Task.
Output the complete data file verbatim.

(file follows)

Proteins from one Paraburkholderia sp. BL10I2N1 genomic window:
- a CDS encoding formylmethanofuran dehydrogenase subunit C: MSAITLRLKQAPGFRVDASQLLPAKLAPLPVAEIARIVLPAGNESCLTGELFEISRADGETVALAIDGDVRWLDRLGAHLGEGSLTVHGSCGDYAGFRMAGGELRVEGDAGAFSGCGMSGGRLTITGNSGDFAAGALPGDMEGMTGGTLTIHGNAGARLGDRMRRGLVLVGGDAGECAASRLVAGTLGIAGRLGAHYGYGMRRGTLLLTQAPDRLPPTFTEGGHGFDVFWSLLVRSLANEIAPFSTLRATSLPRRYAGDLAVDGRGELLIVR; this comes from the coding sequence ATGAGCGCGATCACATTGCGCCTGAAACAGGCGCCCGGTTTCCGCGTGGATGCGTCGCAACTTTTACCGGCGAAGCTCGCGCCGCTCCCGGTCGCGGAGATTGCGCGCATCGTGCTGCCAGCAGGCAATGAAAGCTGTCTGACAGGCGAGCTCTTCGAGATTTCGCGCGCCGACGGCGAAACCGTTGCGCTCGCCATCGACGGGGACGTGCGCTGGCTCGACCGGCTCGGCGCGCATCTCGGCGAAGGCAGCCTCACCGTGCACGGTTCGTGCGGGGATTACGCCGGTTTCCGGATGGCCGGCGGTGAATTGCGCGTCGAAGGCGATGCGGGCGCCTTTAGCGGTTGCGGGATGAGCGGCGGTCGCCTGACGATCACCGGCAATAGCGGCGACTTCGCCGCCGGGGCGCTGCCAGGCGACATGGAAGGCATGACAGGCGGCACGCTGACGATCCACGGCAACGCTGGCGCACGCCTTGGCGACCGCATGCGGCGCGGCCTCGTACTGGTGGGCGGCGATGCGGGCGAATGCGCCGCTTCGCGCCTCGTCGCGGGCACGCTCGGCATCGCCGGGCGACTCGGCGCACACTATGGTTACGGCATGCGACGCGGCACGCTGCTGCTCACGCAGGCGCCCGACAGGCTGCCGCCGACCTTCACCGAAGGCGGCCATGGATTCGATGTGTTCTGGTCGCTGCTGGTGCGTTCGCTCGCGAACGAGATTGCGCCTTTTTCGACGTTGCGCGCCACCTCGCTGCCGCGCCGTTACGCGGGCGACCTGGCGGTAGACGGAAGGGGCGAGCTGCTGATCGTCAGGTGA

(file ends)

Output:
Proteins from one Paraburkholderia sp. BL10I2N1 genomic window:
- a CDS encoding formylmethanofuran dehydrogenase subunit C: MSAITLRLKQAPGFRVDASQLLPAKLAPLPVAEIARIVLPAGNESCLTGELFEISRADGETVALAIDGDVRWLDRLGAHLGEGSLTVHGSCGDYAGFRMAGGELRVEGDAGAFSGCGMSGGRLTITGNSGDFAAGALPGDMEGMTGGTLTIHGNAGARLGDRMRRGLVLVGGDAGECAASRLVAGTLGIAGRLGAHYGYGMRRGTLLLTQAPDRLPPTFTEGGHGFDVFWSLLVRSLANEIAPFSTLRATSLPRRYAGDLAVDGRGELLIVR; this comes from the coding sequence ATGAGCGCGATCACATTGCGCCTGAAACAGGCGCCCGGTTTCCGCGTGGATGCGTCGCAACTTTTACCGGCGAAGCTCGCGCCGCTCCCGGTCGCGGAGATTGCGCGCATCGTGCTGCCAGCAGGCAATGAAAGCTGTCTGACAGGCGAGCTCTTCGAGATTTCGCGCGCCGACGGCGAAACCGTTGCGCTCGCCATCGACGGGGACGTGCGCTGGCTCGACCGGCTCGGCGCGCATCTCGGCGAAGGCAGCCTCACCGTGCACGGTTCGTGCGGGGATTACGCCGGTTTCCGGATGGCCGGCGGTGAATTGCGCGTCGAAGGCGATGCGGGCGCCTTTAGCGGTTGCGGGATGAGCGGCGGTCGCCTGACGATCACCGGCAATAGCGGCGACTTCGCCGCCGGGGCGCTGCCAGGCGACATGGAAGGCATGACAGGCGGCACGCTGACGATCCACGGCAACGCTGGCGCACGCCTTGGCGACCGCATGCGGCGCGGCCTCGTACTGGTGGGCGGCGATGCGGGCGAATGCGCCGCTTCGCGCCTCGTCGCGGGCACGCTCGGCATCGCCGGGCGACTCGGCGCACACTATGGTTACGGCATGCGACGCGGCACGCTGCTGCTCACGCAGGCGCCCGACAGGCTGCCGCCGACCTTCACCGAAGGCGGCCATGGATTCGATGTGTTCTGGTCGCTGCTGGTGCGTTCGCTCGCGAACGAGATTGCGCCTTTTTCGACGTTGCGCGCCACCTCGCTGCCGCGCCGTTACGCGGGCGACCTGGCGGTAGACGGAAGGGGCGAGCTGCTGATCGTCAGGTGA